school safety

Buckeye school districts take campus safety measures


BUCKEYE — With last week’s Uvalde, Texas student and teacher massacre still fresh in their minds, administrators at two school districts in the Southwest Valley will move ahead this summer with efforts to keep campuses safer.

Liberty Elementary School District 25 will impose new measures in the 2022-23 school year that will include school IDs, while the Buckeye Union High School District is still in the studying and budgeting phase.

Buckeye Elementary School District leadership hasn’t responded to similar inquiries, as of this writing.

The Liberty district, which includes K-8 students across seven campuses in Buckeye and Goodyear, has plans to implement student IDs widely across the district beginning when the 2022-23 school year begins in August. District spokesman Luke Garrison said administrators are still reviewing which grade levels will be required to carry IDs.

A state law requires school districts to work with local law enforcement agencies and emergency response agencies to develop an emergency response plan for each school in the school district in accordance with minimum Arizona Department of Education and military affairs standards. Garrison said Liberty’s plan can be found here:

Garrison said the district has assembled emergency plans unique to each campus. He also said the district has distributed to parents a standard protocol for active shooter situations produced by the I Love U Guys Foundation, copyrighted 2017, that includes a step-by-step guide to incident response.

The guide makes several distinctions between what to do for “lockout” and “lockdown” situations. Lockout involve threats outside school buildings and emphasize carrying on with a school day, not placing student’s focus on the threat, whereas lockdown involves turning off lights, staying out of view from outside each classroom and remaining silent.

Liberty also sent out a letter to parents after the Uvalde massacre. This letter reminded parents the district not only has campus-specific evacuation and emergency plans, but also locked entry doors, school resource officers assigned to district schools, crisis-alert software that notifies school employees immediately on personal hand-held devices and regular practice of lockdown and fire drills in collaboration with local fire and police departments.

Steve Bebee said he’s used his first year as Buckeye Union High School District superintendent to assess the needs of its three high schools and a learning center. He said a full and comprehensive emergency plan hasn’t been completed but he has some solid ideas on helpful hardware, and is gathering cost estimates this summer.

“In light of COVID, funding has been a tight ship,” Bebee said. “And you’ve got to have money to install most things.”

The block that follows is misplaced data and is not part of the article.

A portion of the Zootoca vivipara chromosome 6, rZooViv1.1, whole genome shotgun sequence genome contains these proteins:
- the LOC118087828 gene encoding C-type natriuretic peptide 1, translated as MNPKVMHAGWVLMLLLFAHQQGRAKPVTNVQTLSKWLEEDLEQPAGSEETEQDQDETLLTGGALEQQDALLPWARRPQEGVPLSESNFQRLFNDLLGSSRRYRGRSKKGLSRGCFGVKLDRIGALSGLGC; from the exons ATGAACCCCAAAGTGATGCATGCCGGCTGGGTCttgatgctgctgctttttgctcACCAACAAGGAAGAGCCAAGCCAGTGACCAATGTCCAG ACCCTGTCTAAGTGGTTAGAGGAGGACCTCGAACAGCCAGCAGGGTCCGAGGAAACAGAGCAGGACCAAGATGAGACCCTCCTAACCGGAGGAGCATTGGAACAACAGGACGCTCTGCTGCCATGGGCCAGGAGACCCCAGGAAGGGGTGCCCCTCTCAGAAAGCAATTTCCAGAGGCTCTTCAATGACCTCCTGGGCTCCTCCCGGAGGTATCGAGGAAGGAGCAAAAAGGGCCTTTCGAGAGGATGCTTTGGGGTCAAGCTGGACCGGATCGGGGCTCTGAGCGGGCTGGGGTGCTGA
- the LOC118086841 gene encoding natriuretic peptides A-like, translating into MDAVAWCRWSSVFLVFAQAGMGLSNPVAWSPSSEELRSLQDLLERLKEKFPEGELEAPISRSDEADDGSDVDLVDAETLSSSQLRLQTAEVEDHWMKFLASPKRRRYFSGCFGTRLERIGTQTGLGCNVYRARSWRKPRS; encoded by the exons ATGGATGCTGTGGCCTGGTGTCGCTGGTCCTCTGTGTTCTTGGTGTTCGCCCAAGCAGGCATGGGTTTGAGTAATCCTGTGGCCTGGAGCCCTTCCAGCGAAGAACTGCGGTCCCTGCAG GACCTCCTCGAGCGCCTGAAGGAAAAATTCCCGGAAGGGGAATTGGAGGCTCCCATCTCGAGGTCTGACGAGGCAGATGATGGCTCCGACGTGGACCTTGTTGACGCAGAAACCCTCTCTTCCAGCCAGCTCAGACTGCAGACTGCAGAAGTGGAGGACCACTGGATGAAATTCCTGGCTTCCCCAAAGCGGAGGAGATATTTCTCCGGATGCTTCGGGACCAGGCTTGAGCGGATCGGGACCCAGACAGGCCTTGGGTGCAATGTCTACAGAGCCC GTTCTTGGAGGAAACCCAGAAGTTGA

Long before the Uvalde massacre, Bebee said, he has been talking with the district’s facilities supervisor getting quotes on the cost of a system for locking doors. Bebee wants a system in which classroom doors can be locked from the inside — lockable by the push of a button by someone inside the classroom.

He also wants to implement a district policy of having classroom doors locked during class each school day.

“We aren’t seeing school shooters breeching locked doors,” Bebee said. “A lot of this is procedure and training and drills.”

When asked if locked doors creates new problems with everyday school operations, Bebee said no.

“Not once in my years at Cave Creek did we have an issue with locked doors,” Bebee said. “It’s a but of an inconvenience, yes, but a trade I’m willing to make for safety.”

Bebee said he’s also gathering estimates on the cost of a safety corridor with forced stops where visitors are only buzzed in by school staff.

He is also looking at systems produced by Raptor Technologies and other companies that track the whereabouts of each person on campus, starting upon entry.

Bebee said he’s assessing perimeter fencing. This is a challenge, he said, because fire codes require gates with push bars to prevent students and staff from getting stuck on campus.

He said the key elements of any new hardware or software, once again, require excellent training, high staffing levels and ratios and adherence to routine.

“You can always prop open a gate or door open with a rock,” Bebee said. “As a staff, you’ve got to keep moving around and paying attention.”

Bebee said he knows there must be a district-wide emergency plan.

“My predecessor didn’t make those things a priority,” Bebee said. “It’s on of our biggest challenges. I have taken time to really assess district to make a little safer. In the meantime, we continue to have fire drills once a month, and to communicate among staff on safety issues that come up.”

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